Baur, A. C., Brandsch, C., König, B., Hirche, F., & Stangl, G. I. (2016). Plant Oils as Potential Sources of Vitamin D. Frontiers in nutrition, 3, 29.

Gill, T. K., Hill, C. L., Shanahan, E. M., Taylor, A. W., Appleton, S. L., Grant, J. F., Shi, Z., Dal Grande, E., Price, K., & Adams, R. J. (2014). Vitamin D levels in an Australian population. BMC public health, 14, 1001.

Kim, S. Y., Jeon, S. W., Lim, W. J., Oh, K. S., Shin, D. W., Cho, S. J., Park, J. H., & Shin, Y. C. (2020). The Relationship between Serum Vitamin D Levels, C-Reactive Protein, and Anxiety Symptoms. Psychiatry investigation, 17(4), 312–319.

Liu, J. J. et al. Plasma vitamin D biomarkers and leukocyte telomere length. American journal of epidemiology 177, 1411-1417, doi:10.1093/aje/kws435 (2013).

Marks, R., Foley, P. A., Jolley, D., Knight, K. R., Harrison, J., & Thompson, S. C. (1995). The effect of regular sunscreen use on vitamin D levels in an Australian population. Results of a randomized controlled trial. Archives of dermatology, 131(4), 415–421.

Passeron, T., Bouillon, R., Callender, V., Cestari, T., Diepgen, T. L., Green, A. C., van der Pols, J. C., Bernard, B. A., Ly, F., Bernerd, F., Marrot, L., Nielsen, M., Verschoore, M., Jablonski, N. G., & Young, A. R. (2019). Sunscreen photoprotection and vitamin D status. The British journal of dermatology, 181(5), 916–931.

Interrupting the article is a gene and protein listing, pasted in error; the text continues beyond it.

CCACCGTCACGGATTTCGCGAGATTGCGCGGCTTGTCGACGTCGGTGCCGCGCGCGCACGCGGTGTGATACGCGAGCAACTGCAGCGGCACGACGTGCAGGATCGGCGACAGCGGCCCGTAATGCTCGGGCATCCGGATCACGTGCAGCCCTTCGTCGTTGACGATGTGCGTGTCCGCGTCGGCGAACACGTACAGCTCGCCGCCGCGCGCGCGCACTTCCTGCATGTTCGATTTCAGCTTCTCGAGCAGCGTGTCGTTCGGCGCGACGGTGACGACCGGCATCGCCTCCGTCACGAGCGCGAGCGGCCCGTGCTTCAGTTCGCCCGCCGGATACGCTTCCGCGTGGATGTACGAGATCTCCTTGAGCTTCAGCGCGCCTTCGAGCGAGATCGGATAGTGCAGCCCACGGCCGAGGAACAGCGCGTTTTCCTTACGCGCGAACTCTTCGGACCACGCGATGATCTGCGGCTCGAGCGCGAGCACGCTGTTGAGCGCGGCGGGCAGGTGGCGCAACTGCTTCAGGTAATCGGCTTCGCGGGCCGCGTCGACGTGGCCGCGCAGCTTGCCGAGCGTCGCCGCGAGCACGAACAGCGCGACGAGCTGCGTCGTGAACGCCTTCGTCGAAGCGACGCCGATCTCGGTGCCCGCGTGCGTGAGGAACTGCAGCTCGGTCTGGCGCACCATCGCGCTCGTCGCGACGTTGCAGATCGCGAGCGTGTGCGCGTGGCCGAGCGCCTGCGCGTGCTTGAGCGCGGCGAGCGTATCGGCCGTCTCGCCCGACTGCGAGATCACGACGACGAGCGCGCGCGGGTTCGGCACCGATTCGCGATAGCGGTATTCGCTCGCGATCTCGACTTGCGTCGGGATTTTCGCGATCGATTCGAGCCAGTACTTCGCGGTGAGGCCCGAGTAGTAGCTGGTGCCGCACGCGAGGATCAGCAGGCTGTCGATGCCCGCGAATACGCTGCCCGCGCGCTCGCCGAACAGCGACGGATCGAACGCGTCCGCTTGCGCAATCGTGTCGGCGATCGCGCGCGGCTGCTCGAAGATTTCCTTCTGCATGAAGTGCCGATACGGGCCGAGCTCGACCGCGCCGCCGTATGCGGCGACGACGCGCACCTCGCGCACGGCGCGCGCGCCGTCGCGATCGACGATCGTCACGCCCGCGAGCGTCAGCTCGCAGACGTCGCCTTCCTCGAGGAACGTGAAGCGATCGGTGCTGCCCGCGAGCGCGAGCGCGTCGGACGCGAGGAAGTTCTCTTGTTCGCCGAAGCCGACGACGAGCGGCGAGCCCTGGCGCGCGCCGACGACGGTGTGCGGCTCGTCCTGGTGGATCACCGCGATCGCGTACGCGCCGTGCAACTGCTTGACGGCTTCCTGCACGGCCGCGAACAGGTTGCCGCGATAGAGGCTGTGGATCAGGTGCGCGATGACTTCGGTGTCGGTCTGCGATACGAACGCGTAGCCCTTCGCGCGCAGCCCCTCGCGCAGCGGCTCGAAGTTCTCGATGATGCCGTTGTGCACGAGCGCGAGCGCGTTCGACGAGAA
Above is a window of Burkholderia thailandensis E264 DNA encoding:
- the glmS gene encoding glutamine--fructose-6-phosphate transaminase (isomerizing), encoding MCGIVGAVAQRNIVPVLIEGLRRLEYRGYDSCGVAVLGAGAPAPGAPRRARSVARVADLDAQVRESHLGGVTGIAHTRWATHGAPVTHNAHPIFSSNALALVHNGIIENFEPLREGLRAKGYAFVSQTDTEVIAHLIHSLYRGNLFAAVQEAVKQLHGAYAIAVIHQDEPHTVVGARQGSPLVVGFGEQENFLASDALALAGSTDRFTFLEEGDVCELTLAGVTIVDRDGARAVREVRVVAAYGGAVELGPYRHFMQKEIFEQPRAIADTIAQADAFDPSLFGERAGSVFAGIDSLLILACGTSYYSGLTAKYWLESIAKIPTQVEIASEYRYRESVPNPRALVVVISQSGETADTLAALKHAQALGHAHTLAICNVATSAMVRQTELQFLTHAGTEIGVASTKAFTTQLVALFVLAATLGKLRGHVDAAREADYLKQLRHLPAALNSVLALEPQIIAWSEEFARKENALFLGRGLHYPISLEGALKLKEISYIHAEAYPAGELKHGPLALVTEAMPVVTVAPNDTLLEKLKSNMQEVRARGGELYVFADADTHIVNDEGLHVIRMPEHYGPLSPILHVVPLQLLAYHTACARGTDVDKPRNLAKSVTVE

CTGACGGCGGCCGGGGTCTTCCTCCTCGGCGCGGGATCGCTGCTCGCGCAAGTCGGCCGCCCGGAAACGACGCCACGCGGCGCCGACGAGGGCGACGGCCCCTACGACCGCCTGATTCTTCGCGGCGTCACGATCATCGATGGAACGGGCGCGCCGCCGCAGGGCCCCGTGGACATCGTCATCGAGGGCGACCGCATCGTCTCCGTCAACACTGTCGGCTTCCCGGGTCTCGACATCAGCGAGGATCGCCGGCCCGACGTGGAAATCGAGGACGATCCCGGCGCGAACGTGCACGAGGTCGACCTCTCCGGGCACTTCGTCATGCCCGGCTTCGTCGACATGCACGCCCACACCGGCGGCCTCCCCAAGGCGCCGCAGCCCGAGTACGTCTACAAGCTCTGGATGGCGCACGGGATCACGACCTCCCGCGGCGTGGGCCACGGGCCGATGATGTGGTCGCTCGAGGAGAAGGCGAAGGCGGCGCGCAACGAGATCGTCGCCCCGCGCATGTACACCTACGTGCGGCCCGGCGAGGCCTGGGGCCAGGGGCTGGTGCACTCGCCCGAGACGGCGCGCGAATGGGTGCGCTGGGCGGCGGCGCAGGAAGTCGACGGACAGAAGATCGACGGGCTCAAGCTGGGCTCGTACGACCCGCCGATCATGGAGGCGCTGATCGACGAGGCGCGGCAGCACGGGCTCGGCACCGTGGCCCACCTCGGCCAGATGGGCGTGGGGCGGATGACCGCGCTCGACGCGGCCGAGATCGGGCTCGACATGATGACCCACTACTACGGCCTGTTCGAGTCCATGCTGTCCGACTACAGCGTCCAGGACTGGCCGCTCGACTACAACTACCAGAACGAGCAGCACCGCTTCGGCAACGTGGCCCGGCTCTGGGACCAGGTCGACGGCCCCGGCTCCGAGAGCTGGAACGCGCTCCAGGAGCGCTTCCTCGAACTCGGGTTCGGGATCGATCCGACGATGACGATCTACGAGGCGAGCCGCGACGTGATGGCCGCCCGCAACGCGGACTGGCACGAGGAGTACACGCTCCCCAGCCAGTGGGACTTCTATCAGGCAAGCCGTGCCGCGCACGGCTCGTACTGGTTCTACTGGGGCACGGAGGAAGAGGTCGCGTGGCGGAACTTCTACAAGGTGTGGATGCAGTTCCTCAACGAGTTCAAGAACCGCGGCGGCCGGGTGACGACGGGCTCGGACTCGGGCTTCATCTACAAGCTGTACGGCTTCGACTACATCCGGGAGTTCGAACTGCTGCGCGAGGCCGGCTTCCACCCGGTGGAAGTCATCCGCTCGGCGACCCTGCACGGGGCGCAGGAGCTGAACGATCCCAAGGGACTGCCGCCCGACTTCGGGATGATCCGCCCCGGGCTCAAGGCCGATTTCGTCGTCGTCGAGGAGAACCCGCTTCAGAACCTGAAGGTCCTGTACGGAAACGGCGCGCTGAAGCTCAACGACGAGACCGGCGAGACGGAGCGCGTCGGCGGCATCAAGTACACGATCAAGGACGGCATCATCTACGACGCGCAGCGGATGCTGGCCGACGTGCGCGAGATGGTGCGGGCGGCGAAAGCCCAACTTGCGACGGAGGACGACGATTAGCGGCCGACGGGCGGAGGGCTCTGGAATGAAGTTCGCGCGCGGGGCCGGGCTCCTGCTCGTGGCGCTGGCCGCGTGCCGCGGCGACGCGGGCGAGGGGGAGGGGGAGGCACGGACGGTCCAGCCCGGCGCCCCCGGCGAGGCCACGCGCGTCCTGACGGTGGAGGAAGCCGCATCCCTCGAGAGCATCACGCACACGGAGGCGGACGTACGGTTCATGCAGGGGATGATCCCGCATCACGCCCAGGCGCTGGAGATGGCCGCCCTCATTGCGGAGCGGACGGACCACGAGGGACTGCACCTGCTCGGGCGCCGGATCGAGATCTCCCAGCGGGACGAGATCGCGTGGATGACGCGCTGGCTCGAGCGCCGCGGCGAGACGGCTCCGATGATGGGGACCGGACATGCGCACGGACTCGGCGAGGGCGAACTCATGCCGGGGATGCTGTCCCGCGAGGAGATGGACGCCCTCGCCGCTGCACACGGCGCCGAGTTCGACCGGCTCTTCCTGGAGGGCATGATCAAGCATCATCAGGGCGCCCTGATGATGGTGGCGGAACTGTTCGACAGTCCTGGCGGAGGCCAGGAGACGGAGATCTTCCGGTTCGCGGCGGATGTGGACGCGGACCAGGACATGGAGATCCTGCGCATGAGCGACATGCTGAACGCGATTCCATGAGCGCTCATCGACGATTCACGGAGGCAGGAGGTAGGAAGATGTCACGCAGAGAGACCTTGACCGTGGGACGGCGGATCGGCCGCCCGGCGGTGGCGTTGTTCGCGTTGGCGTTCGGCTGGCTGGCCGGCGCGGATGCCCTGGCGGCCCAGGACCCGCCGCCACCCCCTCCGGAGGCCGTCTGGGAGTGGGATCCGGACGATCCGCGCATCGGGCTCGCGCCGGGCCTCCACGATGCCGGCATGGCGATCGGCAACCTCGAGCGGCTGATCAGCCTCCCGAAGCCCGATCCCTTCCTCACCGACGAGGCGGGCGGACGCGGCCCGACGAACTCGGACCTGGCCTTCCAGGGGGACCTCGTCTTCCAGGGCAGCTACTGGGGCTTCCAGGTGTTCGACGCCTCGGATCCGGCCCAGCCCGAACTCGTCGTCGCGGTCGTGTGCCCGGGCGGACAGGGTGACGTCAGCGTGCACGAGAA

Pusceddu, I., Farrell, C. J., Di Pierro, A. M., Jani, E., Herrmann, W., & Herrmann, M. (2015). The role of telomeres and vitamin D in cellular aging and age-related diseases. Clinical chemistry and laboratory medicine, 53(11), 1661–1678.

Thacher, T. D., & Clarke, B. L. (2011). Vitamin D insufficiency. Mayo Clinic proceedings, 86(1), 50–60.

Tripkovic, L., Lambert, H., Hart, K., Smith, C. P., Bucca, G., Penson, S., Chope, G., Hyppönen, E., Berry, J., Vieth, R., & Lanham-New, S. (2012). Comparison of vitamin D2 and vitamin D3 supplementation in raising serum 25-hydroxyvitamin D status: a systematic review and meta-analysis. The American journal of clinical nutrition, 95(6), 1357–1364.

Vanlint S. (2013). Vitamin D and obesity. Nutrients, 5(3), 949–956.

Veugelers, P. J., & Ekwaru, J. P. (2014). A statistical error in the estimation of the recommended dietary allowance for vitamin D. Nutrients, 6(10), 4472–4475.